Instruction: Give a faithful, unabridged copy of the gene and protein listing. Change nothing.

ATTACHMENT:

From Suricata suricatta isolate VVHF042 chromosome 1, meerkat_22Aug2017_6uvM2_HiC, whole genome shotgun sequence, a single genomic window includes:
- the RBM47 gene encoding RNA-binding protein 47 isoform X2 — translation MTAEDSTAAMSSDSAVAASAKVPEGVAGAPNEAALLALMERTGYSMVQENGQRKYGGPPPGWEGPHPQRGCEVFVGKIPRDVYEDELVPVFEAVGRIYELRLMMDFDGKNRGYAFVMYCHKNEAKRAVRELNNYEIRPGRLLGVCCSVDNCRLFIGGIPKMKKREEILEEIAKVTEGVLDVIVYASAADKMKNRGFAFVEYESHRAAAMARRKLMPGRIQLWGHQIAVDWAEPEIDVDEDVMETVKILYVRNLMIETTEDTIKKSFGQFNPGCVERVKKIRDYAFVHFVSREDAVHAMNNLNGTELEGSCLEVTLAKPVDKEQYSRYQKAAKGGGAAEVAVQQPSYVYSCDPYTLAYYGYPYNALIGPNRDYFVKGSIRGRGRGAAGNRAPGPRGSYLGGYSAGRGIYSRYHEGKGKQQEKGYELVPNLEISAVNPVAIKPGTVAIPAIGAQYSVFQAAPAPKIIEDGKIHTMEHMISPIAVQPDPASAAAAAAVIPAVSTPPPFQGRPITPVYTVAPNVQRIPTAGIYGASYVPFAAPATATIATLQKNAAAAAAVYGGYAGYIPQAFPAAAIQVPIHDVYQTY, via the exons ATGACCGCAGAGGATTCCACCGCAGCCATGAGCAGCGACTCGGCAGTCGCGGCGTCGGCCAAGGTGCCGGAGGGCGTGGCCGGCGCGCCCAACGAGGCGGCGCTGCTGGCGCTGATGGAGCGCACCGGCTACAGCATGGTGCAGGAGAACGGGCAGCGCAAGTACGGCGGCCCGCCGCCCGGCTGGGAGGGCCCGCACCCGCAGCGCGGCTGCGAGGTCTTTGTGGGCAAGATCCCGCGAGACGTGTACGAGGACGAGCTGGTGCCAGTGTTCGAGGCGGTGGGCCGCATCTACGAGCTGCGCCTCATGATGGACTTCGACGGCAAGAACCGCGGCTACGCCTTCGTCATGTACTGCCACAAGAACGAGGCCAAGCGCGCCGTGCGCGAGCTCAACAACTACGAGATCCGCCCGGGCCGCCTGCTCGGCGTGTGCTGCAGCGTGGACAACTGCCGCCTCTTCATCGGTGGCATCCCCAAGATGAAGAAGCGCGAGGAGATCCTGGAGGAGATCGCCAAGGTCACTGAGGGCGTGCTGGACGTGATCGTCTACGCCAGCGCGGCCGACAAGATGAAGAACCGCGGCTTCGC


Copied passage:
From Suricata suricatta isolate VVHF042 chromosome 1, meerkat_22Aug2017_6uvM2_HiC, whole genome shotgun sequence, a single genomic window includes:
- the RBM47 gene encoding RNA-binding protein 47 isoform X2 — translation MTAEDSTAAMSSDSAVAASAKVPEGVAGAPNEAALLALMERTGYSMVQENGQRKYGGPPPGWEGPHPQRGCEVFVGKIPRDVYEDELVPVFEAVGRIYELRLMMDFDGKNRGYAFVMYCHKNEAKRAVRELNNYEIRPGRLLGVCCSVDNCRLFIGGIPKMKKREEILEEIAKVTEGVLDVIVYASAADKMKNRGFAFVEYESHRAAAMARRKLMPGRIQLWGHQIAVDWAEPEIDVDEDVMETVKILYVRNLMIETTEDTIKKSFGQFNPGCVERVKKIRDYAFVHFVSREDAVHAMNNLNGTELEGSCLEVTLAKPVDKEQYSRYQKAAKGGGAAEVAVQQPSYVYSCDPYTLAYYGYPYNALIGPNRDYFVKGSIRGRGRGAAGNRAPGPRGSYLGGYSAGRGIYSRYHEGKGKQQEKGYELVPNLEISAVNPVAIKPGTVAIPAIGAQYSVFQAAPAPKIIEDGKIHTMEHMISPIAVQPDPASAAAAAAVIPAVSTPPPFQGRPITPVYTVAPNVQRIPTAGIYGASYVPFAAPATATIATLQKNAAAAAAVYGGYAGYIPQAFPAAAIQVPIHDVYQTY, via the exons ATGACCGCAGAGGATTCCACCGCAGCCATGAGCAGCGACTCGGCAGTCGCGGCGTCGGCCAAGGTGCCGGAGGGCGTGGCCGGCGCGCCCAACGAGGCGGCGCTGCTGGCGCTGATGGAGCGCACCGGCTACAGCATGGTGCAGGAGAACGGGCAGCGCAAGTACGGCGGCCCGCCGCCCGGCTGGGAGGGCCCGCACCCGCAGCGCGGCTGCGAGGTCTTTGTGGGCAAGATCCCGCGAGACGTGTACGAGGACGAGCTGGTGCCAGTGTTCGAGGCGGTGGGCCGCATCTACGAGCTGCGCCTCATGATGGACTTCGACGGCAAGAACCGCGGCTACGCCTTCGTCATGTACTGCCACAAGAACGAGGCCAAGCGCGCCGTGCGCGAGCTCAACAACTACGAGATCCGCCCGGGCCGCCTGCTCGGCGTGTGCTGCAGCGTGGACAACTGCCGCCTCTTCATCGGTGGCATCCCCAAGATGAAGAAGCGCGAGGAGATCCTGGAGGAGATCGCCAAGGTCACTGAGGGCGTGCTGGACGTGATCGTCTACGCCAGCGCGGCCGACAAGATGAAGAACCGCGGCTTCGC